Feds Charge 32 with Money Laundering for Cartel

Money-laundering_web[dropcap]G[/dropcap]overnment officials in Chicago announced a victory in the war against drugs by pressing federal and state charges on 32 men and women for conspiring to launder money. The group is said to be involved in an operation for the Sinaloa drug cartel, and has laundered more than $100 million in a cash-for-gold scheme.

Allegedly, conspiracy leaders Diego “Botas” Pineda-Sanchez and Carlos “Walt Disney” Parra-Pedrozo directed U.S.-based members of the Sinaloa cartel to purchase scraps of gold to resell to refineries in California and Florida. The companies in turn would transmit the cash value of the gold to Parra-Pedroza and other co-conspirators in Mexico.

Federal attorneys are claiming that Mexico-based money brokers used networks in Chicago, Fort Lauderdale and Los Angeles to use this method to launder money earned in narcotics sales. According to court documents, co-conspirators shipped under the fictitious company name “Chicago Gold” to refineries. Payments later went out to a Mexican company called “Shopping Silver S.A. de C.V.”

Zachary T. Fardon, U.S. Attorney for the Northern District of Illinois said, “The drug trade is driven by money earned at the expense of countless devastated lives and ravaged communities.” He added, “These charges reflect the tireless work of federal, state and local authorities to stop not only those individuals who make that destructive business possible, but profitable.”

An undercover law enforcement operation collected over $4.5 million between June 2013 and August 2014 from drug couriers. Before this month’s arrests, agencies gathered more than $2.8 million, 28 firearms, 92 pounds of cocaine, over two tons of marijuana and large amounts of heroin and methamphetamines.

Currently, the two leaders are in custody on a related money laundering arrest in December 2014, with two other defendants. Twelve more defendants were arrested this month, many of which were in Chicago, while another was arrested on state charges. Government officials believe the reaming 15 fugitives may be in Mexico.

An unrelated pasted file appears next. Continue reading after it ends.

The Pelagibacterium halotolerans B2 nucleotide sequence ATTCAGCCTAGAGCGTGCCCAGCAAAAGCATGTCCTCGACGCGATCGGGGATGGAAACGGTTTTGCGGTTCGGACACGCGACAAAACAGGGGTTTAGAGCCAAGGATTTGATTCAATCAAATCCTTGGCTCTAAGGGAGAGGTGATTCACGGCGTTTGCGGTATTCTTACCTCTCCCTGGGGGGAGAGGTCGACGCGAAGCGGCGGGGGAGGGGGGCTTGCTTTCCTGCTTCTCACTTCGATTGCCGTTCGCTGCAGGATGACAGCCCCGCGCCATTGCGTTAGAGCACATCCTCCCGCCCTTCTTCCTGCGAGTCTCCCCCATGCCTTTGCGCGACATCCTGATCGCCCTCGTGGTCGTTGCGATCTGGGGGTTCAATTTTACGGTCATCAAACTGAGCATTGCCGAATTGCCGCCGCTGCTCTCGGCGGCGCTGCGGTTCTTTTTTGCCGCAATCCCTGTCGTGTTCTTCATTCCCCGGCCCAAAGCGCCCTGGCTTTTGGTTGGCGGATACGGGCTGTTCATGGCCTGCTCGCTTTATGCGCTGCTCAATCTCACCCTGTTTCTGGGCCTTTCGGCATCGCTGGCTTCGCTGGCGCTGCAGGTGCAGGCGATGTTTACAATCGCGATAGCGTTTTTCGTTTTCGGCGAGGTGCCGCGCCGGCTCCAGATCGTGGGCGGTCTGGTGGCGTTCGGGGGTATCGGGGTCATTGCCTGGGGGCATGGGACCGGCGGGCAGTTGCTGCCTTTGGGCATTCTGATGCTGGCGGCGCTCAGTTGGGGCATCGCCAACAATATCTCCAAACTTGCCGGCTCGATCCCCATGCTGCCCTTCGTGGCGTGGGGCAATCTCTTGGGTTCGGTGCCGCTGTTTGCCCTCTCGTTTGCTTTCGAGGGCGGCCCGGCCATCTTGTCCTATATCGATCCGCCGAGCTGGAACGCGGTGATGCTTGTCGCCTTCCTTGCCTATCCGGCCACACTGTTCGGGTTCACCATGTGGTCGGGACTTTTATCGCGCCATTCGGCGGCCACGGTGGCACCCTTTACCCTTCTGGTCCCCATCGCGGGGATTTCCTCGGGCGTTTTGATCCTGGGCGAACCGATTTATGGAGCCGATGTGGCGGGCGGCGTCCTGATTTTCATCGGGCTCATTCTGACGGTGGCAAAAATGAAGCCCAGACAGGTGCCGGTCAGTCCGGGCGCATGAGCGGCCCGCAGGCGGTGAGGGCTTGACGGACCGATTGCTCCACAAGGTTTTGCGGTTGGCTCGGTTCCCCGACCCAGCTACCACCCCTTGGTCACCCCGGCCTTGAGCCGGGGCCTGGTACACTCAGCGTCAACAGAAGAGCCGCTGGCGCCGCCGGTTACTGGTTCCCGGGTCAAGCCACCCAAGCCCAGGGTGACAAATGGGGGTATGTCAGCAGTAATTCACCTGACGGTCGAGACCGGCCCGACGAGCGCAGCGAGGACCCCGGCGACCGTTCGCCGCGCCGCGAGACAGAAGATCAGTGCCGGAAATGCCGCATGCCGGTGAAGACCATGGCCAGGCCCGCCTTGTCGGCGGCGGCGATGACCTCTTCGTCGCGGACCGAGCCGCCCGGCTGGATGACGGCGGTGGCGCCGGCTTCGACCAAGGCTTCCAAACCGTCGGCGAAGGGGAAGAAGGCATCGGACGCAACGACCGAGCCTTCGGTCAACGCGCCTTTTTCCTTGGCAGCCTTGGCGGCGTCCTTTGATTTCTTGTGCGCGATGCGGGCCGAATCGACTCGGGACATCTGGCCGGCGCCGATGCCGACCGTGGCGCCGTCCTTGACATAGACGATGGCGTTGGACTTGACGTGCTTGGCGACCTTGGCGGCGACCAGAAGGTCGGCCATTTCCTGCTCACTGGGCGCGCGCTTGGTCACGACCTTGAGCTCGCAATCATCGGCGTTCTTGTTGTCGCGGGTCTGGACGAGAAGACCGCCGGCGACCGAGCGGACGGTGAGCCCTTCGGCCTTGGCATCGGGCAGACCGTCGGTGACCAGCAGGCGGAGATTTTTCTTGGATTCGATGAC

According to the U.S. Attorney’s Office, who released a statement on Feb. 11, the charges came together after a large multi-agency investigation effort with participation from U.S Immigration Customs Enforcements (ICE), Homeland Security Investigations (HSI), The IRS Criminal Investigation Division and the Bureau of Alcohol, Tobacco Firearms and Explosives (ATF). The agencies worked together with local, state and federal law enforcement agencies under the umbrella of the Organized Crime Drug Enforcement Task Force (OCDETF).

If convicted, defendants facing federal money laundering charges may be looking at a maximum of 20 years in prison. They may also be charged a fine of $500,000 or twice the gross gain or loss resulting from the charged offense.

“Chicago is a hub for narcotics money laundering, with dirty money changing hands all too often in public parking lots throughout the city and suburbs,” said Special Agent in Charge Gary Hartwig. “Criminals are turning to sophisticated trade-based schemes to launder their money and cover their tracks, but these arrests should serve as a stern warning to those doing business with drug traffickers—you will ultimately pay the price.”
A full list of the 32 defendants, along with court complaints, can be viewed at the U.S Attorney’s Office’s official website at www.justice.gov/usao/iln/pr/chicago/2015/pr0211_02.html.

Facebook Comments

This post is also available in: Spanish